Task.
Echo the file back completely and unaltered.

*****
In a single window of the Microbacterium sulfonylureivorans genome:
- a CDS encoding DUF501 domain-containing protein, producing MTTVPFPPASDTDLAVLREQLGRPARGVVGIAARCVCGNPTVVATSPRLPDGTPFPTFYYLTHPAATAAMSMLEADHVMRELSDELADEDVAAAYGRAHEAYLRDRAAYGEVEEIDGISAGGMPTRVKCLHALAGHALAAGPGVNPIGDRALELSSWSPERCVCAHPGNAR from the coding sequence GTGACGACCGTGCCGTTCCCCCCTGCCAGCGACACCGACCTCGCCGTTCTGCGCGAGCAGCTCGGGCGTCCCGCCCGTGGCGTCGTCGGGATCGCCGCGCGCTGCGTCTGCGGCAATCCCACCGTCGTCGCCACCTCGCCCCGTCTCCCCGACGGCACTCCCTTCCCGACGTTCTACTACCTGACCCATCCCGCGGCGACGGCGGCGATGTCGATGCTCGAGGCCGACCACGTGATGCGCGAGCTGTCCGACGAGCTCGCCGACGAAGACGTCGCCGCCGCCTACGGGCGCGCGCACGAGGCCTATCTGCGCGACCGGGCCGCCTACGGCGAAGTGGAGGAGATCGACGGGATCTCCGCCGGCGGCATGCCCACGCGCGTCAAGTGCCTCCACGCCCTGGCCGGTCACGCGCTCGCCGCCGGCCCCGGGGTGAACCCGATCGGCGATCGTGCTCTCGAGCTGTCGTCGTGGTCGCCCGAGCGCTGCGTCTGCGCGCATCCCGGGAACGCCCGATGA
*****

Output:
In a single window of the Microbacterium sulfonylureivorans genome:
- a CDS encoding DUF501 domain-containing protein, producing MTTVPFPPASDTDLAVLREQLGRPARGVVGIAARCVCGNPTVVATSPRLPDGTPFPTFYYLTHPAATAAMSMLEADHVMRELSDELADEDVAAAYGRAHEAYLRDRAAYGEVEEIDGISAGGMPTRVKCLHALAGHALAAGPGVNPIGDRALELSSWSPERCVCAHPGNAR from the coding sequence GTGACGACCGTGCCGTTCCCCCCTGCCAGCGACACCGACCTCGCCGTTCTGCGCGAGCAGCTCGGGCGTCCCGCCCGTGGCGTCGTCGGGATCGCCGCGCGCTGCGTCTGCGGCAATCCCACCGTCGTCGCCACCTCGCCCCGTCTCCCCGACGGCACTCCCTTCCCGACGTTCTACTACCTGACCCATCCCGCGGCGACGGCGGCGATGTCGATGCTCGAGGCCGACCACGTGATGCGCGAGCTGTCCGACGAGCTCGCCGACGAAGACGTCGCCGCCGCCTACGGGCGCGCGCACGAGGCCTATCTGCGCGACCGGGCCGCCTACGGCGAAGTGGAGGAGATCGACGGGATCTCCGCCGGCGGCATGCCCACGCGCGTCAAGTGCCTCCACGCCCTGGCCGGTCACGCGCTCGCCGCCGGCCCCGGGGTGAACCCGATCGGCGATCGTGCTCTCGAGCTGTCGTCGTGGTCGCCCGAGCGCTGCGTCTGCGCGCATCCCGGGAACGCCCGATGA